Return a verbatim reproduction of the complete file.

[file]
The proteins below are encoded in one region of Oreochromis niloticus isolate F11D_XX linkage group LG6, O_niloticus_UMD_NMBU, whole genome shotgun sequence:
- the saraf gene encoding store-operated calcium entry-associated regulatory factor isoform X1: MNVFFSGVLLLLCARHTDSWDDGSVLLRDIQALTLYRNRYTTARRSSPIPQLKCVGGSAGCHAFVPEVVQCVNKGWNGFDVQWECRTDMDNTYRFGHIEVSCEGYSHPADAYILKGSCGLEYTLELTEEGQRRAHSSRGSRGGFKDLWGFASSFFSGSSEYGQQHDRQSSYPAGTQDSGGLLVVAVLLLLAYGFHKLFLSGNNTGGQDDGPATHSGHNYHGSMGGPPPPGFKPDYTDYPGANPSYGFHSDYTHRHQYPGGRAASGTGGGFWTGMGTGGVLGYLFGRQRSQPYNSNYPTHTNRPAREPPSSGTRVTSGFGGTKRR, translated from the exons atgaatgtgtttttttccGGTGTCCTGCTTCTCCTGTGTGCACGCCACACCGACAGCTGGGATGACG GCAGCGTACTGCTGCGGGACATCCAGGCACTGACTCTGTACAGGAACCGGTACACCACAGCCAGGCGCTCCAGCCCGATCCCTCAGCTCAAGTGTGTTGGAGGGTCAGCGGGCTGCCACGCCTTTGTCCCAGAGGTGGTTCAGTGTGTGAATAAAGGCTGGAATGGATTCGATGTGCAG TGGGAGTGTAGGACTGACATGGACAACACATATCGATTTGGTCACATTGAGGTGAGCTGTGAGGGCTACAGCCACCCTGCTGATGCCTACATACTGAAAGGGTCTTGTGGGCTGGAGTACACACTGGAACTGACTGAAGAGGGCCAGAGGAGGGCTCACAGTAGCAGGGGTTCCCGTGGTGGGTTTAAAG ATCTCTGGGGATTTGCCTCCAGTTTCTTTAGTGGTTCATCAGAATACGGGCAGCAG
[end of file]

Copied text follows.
The proteins below are encoded in one region of Oreochromis niloticus isolate F11D_XX linkage group LG6, O_niloticus_UMD_NMBU, whole genome shotgun sequence:
- the saraf gene encoding store-operated calcium entry-associated regulatory factor isoform X1: MNVFFSGVLLLLCARHTDSWDDGSVLLRDIQALTLYRNRYTTARRSSPIPQLKCVGGSAGCHAFVPEVVQCVNKGWNGFDVQWECRTDMDNTYRFGHIEVSCEGYSHPADAYILKGSCGLEYTLELTEEGQRRAHSSRGSRGGFKDLWGFASSFFSGSSEYGQQHDRQSSYPAGTQDSGGLLVVAVLLLLAYGFHKLFLSGNNTGGQDDGPATHSGHNYHGSMGGPPPPGFKPDYTDYPGANPSYGFHSDYTHRHQYPGGRAASGTGGGFWTGMGTGGVLGYLFGRQRSQPYNSNYPTHTNRPAREPPSSGTRVTSGFGGTKRR, translated from the exons atgaatgtgtttttttccGGTGTCCTGCTTCTCCTGTGTGCACGCCACACCGACAGCTGGGATGACG GCAGCGTACTGCTGCGGGACATCCAGGCACTGACTCTGTACAGGAACCGGTACACCACAGCCAGGCGCTCCAGCCCGATCCCTCAGCTCAAGTGTGTTGGAGGGTCAGCGGGCTGCCACGCCTTTGTCCCAGAGGTGGTTCAGTGTGTGAATAAAGGCTGGAATGGATTCGATGTGCAG TGGGAGTGTAGGACTGACATGGACAACACATATCGATTTGGTCACATTGAGGTGAGCTGTGAGGGCTACAGCCACCCTGCTGATGCCTACATACTGAAAGGGTCTTGTGGGCTGGAGTACACACTGGAACTGACTGAAGAGGGCCAGAGGAGGGCTCACAGTAGCAGGGGTTCCCGTGGTGGGTTTAAAG ATCTCTGGGGATTTGCCTCCAGTTTCTTTAGTGGTTCATCAGAATACGGGCAGCAG